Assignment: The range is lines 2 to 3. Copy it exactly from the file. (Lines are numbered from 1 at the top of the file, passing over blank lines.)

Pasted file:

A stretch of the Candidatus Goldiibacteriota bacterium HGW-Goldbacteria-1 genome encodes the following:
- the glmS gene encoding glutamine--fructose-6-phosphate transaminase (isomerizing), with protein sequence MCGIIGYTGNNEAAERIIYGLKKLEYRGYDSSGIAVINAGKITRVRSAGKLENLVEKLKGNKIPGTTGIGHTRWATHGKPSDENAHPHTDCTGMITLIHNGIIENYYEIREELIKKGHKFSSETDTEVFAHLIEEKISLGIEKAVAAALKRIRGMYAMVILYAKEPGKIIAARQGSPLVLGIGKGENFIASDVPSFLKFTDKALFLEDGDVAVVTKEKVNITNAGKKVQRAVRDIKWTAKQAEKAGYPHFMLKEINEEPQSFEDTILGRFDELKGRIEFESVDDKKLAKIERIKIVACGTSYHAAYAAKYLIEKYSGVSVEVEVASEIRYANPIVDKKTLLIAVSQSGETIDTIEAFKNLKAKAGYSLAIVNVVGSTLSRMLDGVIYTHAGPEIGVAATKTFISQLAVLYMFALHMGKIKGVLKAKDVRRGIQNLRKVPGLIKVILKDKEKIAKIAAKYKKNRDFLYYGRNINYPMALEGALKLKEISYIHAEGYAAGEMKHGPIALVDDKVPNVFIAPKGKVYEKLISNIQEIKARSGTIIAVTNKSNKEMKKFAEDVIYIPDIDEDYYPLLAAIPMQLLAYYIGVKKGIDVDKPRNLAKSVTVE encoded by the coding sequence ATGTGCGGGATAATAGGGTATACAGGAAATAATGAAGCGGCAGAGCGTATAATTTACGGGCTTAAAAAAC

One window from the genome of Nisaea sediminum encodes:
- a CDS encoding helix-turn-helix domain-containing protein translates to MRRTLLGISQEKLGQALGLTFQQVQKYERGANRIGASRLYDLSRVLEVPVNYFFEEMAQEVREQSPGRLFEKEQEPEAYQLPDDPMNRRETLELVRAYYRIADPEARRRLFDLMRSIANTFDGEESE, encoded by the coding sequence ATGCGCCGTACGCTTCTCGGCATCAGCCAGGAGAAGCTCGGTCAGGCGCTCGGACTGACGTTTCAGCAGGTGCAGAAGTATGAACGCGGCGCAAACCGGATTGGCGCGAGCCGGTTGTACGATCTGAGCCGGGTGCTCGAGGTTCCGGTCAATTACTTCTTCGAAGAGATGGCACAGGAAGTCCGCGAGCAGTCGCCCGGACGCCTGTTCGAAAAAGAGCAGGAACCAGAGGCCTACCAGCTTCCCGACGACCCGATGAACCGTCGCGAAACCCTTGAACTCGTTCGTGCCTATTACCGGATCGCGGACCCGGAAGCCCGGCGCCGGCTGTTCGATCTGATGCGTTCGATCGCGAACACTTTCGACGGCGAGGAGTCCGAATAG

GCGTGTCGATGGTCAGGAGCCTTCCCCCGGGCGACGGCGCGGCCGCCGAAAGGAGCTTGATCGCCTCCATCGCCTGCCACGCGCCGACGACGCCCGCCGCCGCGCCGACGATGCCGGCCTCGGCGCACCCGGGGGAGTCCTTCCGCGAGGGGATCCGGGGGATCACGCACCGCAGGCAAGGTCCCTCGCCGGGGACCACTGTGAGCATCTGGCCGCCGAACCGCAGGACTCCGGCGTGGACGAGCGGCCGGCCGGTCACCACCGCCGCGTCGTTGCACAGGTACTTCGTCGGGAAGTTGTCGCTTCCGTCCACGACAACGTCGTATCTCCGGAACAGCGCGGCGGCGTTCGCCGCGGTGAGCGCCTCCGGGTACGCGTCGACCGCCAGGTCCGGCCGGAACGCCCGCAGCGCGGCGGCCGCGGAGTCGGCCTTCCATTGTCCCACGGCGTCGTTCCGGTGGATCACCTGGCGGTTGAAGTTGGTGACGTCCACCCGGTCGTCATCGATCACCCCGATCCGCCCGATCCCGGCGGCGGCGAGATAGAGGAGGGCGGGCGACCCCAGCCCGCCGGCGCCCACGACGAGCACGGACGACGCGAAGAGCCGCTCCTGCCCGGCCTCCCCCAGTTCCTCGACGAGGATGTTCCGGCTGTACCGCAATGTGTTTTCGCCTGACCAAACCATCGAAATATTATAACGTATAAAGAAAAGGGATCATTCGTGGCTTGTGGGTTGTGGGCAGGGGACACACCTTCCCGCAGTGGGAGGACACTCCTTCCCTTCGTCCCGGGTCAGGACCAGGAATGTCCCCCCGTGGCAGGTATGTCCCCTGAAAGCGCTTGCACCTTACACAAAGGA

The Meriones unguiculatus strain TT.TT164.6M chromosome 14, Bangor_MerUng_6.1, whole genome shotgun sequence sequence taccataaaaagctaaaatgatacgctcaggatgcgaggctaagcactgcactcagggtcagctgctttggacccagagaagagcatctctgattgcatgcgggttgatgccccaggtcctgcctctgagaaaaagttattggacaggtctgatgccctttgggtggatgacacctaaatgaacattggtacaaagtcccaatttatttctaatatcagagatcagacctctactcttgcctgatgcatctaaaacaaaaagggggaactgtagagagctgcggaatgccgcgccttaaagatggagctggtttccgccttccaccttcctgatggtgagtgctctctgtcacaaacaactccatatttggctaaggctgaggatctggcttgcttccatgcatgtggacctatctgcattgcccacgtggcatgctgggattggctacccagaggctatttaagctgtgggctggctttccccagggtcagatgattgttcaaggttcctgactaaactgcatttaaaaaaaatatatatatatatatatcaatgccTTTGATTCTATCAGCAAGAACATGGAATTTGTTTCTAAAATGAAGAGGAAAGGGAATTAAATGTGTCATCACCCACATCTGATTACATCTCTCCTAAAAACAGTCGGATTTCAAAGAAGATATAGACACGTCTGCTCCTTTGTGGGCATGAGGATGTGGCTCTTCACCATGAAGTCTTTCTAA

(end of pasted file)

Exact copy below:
- the glmS gene encoding glutamine--fructose-6-phosphate transaminase (isomerizing), with protein sequence MCGIIGYTGNNEAAERIIYGLKKLEYRGYDSSGIAVINAGKITRVRSAGKLENLVEKLKGNKIPGTTGIGHTRWATHGKPSDENAHPHTDCTGMITLIHNGIIENYYEIREELIKKGHKFSSETDTEVFAHLIEEKISLGIEKAVAAALKRIRGMYAMVILYAKEPGKIIAARQGSPLVLGIGKGENFIASDVPSFLKFTDKALFLEDGDVAVVTKEKVNITNAGKKVQRAVRDIKWTAKQAEKAGYPHFMLKEINEEPQSFEDTILGRFDELKGRIEFESVDDKKLAKIERIKIVACGTSYHAAYAAKYLIEKYSGVSVEVEVASEIRYANPIVDKKTLLIAVSQSGETIDTIEAFKNLKAKAGYSLAIVNVVGSTLSRMLDGVIYTHAGPEIGVAATKTFISQLAVLYMFALHMGKIKGVLKAKDVRRGIQNLRKVPGLIKVILKDKEKIAKIAAKYKKNRDFLYYGRNINYPMALEGALKLKEISYIHAEGYAAGEMKHGPIALVDDKVPNVFIAPKGKVYEKLISNIQEIKARSGTIIAVTNKSNKEMKKFAEDVIYIPDIDEDYYPLLAAIPMQLLAYYIGVKKGIDVDKPRNLAKSVTVE encoded by the coding sequence ATGTGCGGGATAATAGGGTATACAGGAAATAATGAAGCGGCAGAGCGTATAATTTACGGGCTTAAAAAAC

One window from the genome of Nisaea sediminum encodes: